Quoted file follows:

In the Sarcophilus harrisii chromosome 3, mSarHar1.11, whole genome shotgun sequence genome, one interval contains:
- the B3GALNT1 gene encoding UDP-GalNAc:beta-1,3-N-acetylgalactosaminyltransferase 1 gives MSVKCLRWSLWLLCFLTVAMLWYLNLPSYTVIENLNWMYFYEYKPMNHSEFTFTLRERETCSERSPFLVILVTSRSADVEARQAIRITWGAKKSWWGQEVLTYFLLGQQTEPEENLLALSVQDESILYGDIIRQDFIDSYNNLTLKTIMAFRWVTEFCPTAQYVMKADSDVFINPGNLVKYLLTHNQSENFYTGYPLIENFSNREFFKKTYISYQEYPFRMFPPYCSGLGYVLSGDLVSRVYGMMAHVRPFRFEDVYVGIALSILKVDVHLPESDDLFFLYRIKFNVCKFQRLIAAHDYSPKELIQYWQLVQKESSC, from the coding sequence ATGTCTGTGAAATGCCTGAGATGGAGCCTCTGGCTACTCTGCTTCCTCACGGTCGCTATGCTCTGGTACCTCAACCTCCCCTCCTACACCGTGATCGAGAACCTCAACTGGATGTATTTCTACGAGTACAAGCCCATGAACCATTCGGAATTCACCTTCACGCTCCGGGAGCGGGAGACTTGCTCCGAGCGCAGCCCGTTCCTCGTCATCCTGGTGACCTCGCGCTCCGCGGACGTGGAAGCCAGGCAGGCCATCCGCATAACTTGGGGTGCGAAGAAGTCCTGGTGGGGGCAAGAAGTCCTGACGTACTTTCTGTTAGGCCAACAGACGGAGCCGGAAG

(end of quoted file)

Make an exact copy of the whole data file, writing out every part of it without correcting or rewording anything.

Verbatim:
In the Sarcophilus harrisii chromosome 3, mSarHar1.11, whole genome shotgun sequence genome, one interval contains:
- the B3GALNT1 gene encoding UDP-GalNAc:beta-1,3-N-acetylgalactosaminyltransferase 1 gives MSVKCLRWSLWLLCFLTVAMLWYLNLPSYTVIENLNWMYFYEYKPMNHSEFTFTLRERETCSERSPFLVILVTSRSADVEARQAIRITWGAKKSWWGQEVLTYFLLGQQTEPEENLLALSVQDESILYGDIIRQDFIDSYNNLTLKTIMAFRWVTEFCPTAQYVMKADSDVFINPGNLVKYLLTHNQSENFYTGYPLIENFSNREFFKKTYISYQEYPFRMFPPYCSGLGYVLSGDLVSRVYGMMAHVRPFRFEDVYVGIALSILKVDVHLPESDDLFFLYRIKFNVCKFQRLIAAHDYSPKELIQYWQLVQKESSC, from the coding sequence ATGTCTGTGAAATGCCTGAGATGGAGCCTCTGGCTACTCTGCTTCCTCACGGTCGCTATGCTCTGGTACCTCAACCTCCCCTCCTACACCGTGATCGAGAACCTCAACTGGATGTATTTCTACGAGTACAAGCCCATGAACCATTCGGAATTCACCTTCACGCTCCGGGAGCGGGAGACTTGCTCCGAGCGCAGCCCGTTCCTCGTCATCCTGGTGACCTCGCGCTCCGCGGACGTGGAAGCCAGGCAGGCCATCCGCATAACTTGGGGTGCGAAGAAGTCCTGGTGGGGGCAAGAAGTCCTGACGTACTTTCTGTTAGGCCAACAGACGGAGCCGGAAG